In late February 2008, the Westmincom’s Judge Advocate General’s Office absolved the suspects – soldiers belonging to the Army’s Light Reaction Company and Navy Special Warfare Group – claiming it was a “legitimate encounter with the Abu Sayyaf.”

Calling CHR

Suara Bangsamoro called on the Commission on Human Rights to investigate what happened in Patikul  “and the scores of human rights violations reported by Moro communities in the course of the AFP’s anti-terror operations and martial law in Mindanao.”

It said President Rodrigo Duterte’s “all-out war policy is killing more and more of our Moro brothers and sisters.”

“We are enraged that to appease his Filipino soldiers, he would sacrifice the lives of Moro people by exonerating the perpetrators of the massacre and branding the victims as terrorists,” Suara Bangsamoro said as it held Duterte “responsible for the various human rights violations committed by the military against the Moro people.”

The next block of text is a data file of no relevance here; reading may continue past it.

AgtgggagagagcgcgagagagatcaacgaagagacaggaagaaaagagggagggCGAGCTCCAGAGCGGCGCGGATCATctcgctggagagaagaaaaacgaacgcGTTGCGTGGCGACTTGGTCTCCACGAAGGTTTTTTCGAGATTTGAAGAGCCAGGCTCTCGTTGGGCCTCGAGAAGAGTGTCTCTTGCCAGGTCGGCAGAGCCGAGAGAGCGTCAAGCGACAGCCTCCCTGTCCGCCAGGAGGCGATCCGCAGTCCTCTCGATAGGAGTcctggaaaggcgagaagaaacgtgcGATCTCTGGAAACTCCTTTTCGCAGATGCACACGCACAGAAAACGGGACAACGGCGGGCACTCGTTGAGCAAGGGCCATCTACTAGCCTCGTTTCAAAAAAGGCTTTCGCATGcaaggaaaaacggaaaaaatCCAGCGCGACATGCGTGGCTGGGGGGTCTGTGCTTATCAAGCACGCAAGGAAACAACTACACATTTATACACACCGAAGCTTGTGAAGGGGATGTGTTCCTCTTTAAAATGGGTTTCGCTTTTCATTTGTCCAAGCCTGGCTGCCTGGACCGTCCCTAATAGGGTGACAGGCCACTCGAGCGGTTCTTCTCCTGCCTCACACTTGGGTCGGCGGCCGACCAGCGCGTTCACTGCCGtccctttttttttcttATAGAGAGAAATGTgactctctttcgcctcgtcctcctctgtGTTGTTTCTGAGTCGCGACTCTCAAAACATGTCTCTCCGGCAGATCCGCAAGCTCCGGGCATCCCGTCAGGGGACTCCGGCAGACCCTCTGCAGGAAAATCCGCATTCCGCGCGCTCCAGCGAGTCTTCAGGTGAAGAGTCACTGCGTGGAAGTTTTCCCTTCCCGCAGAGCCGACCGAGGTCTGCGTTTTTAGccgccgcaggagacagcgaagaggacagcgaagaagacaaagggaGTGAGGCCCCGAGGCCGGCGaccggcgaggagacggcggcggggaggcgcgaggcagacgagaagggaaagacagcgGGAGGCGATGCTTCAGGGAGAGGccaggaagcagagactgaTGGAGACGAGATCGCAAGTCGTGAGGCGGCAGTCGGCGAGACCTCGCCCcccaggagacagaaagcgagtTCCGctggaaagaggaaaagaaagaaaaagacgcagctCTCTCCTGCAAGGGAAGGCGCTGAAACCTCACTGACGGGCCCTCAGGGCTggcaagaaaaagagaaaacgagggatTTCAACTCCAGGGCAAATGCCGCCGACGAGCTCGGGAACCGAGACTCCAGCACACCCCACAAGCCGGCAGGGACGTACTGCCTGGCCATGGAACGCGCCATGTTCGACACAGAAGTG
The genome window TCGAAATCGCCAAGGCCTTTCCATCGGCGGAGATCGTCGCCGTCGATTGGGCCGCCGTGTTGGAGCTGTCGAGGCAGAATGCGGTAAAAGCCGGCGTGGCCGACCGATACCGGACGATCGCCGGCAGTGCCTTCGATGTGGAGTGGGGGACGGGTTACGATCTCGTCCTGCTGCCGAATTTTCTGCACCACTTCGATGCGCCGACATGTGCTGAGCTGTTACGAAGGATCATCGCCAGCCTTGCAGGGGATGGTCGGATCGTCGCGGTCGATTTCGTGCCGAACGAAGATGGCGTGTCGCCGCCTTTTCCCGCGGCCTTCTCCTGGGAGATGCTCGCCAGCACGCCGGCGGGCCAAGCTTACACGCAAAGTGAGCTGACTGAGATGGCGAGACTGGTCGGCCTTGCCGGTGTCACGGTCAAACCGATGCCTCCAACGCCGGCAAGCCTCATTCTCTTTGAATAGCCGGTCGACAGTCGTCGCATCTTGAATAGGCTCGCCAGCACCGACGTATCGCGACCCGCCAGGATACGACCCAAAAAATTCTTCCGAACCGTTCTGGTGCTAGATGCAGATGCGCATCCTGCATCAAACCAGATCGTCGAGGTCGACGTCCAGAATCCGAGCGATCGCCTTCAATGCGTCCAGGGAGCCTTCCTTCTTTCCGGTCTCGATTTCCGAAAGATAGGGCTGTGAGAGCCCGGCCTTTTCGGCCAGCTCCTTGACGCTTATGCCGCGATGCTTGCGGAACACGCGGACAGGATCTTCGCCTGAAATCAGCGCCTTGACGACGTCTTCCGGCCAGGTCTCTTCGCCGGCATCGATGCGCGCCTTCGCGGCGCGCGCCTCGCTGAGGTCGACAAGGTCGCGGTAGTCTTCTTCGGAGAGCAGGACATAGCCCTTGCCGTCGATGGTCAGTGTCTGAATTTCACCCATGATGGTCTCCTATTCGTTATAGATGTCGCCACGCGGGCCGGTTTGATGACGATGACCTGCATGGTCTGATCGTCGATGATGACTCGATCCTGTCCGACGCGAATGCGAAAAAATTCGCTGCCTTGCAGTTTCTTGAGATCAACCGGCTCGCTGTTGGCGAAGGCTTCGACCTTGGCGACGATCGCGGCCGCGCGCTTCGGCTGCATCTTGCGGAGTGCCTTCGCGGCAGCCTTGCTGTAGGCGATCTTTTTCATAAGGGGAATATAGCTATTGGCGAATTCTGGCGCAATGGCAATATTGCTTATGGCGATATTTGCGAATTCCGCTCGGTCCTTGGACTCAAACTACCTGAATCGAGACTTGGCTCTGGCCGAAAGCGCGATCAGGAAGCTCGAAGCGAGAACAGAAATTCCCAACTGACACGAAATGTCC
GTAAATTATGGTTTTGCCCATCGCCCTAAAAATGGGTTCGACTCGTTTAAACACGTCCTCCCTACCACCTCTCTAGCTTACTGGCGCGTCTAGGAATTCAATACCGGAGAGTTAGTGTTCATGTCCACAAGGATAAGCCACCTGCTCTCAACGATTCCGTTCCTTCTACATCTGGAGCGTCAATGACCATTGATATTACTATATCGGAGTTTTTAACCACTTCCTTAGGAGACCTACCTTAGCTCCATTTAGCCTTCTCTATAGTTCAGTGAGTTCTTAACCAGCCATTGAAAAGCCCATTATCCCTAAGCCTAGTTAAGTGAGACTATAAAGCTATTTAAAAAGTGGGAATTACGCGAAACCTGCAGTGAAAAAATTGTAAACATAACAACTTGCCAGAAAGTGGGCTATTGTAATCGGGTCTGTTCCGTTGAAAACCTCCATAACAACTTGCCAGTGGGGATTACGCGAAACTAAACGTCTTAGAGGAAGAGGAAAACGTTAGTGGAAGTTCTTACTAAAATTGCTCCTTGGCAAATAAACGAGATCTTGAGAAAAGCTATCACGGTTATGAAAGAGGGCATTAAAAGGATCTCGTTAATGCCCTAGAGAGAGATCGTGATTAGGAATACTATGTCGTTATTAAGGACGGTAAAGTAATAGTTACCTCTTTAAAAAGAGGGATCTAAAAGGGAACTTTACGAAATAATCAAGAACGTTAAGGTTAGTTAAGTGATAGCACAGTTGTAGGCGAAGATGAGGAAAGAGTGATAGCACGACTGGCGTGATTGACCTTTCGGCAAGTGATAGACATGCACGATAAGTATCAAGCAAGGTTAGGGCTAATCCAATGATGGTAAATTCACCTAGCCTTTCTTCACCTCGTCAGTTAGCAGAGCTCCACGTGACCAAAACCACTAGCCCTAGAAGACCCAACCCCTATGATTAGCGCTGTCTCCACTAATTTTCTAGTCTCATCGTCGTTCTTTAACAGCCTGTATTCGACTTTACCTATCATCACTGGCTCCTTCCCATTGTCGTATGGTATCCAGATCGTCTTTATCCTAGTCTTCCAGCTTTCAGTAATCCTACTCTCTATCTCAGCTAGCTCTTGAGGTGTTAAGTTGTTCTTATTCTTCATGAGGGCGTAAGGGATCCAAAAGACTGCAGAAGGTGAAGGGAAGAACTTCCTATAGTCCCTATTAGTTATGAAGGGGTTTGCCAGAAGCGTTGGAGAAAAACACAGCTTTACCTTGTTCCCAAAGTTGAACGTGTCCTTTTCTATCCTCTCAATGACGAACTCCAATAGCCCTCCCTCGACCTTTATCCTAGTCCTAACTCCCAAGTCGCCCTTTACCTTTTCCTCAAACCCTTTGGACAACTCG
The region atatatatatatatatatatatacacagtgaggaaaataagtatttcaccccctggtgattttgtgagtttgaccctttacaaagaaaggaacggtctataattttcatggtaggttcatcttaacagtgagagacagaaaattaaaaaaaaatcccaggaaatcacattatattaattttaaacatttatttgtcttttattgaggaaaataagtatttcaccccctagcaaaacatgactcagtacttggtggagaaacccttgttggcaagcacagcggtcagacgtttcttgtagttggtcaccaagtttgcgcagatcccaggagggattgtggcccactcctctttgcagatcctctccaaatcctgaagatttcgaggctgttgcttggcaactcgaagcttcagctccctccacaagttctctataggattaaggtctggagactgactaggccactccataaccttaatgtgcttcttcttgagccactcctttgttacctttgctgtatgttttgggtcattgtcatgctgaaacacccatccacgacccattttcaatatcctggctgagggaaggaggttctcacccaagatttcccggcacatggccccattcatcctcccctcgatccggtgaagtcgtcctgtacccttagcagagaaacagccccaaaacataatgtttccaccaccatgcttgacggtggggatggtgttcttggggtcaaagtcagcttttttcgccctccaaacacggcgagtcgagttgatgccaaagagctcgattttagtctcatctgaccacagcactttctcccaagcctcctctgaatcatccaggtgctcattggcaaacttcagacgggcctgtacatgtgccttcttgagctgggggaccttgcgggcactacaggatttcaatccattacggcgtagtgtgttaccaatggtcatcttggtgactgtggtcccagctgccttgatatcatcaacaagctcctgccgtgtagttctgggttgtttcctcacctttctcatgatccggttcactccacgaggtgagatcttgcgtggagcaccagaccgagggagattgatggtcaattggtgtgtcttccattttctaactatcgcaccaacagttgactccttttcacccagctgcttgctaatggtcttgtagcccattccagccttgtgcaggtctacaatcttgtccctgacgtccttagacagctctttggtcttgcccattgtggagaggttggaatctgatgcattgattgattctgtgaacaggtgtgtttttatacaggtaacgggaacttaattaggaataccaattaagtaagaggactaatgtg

Duterte declared a “state of national emergency owing to lawless violence in Mindanao” on September 4, 2016, two days after the bombing at the Roxas night market in Davao City that left 14 persons dead and 70 others injured. One of the 70, a pregnant woman, died a few days later.

Duterte placed the entire Mindanao — composed of 27 provinces and 33 cities — under martial law on May 23, 2017, Day 1 of the Marawi Siege.

Martial law, supposedly only for 60 days, has been extended twice — until December 31, 2017 and until December 31, 2018, if not extended further. (Carolyn O. Arguillas / MindaNews)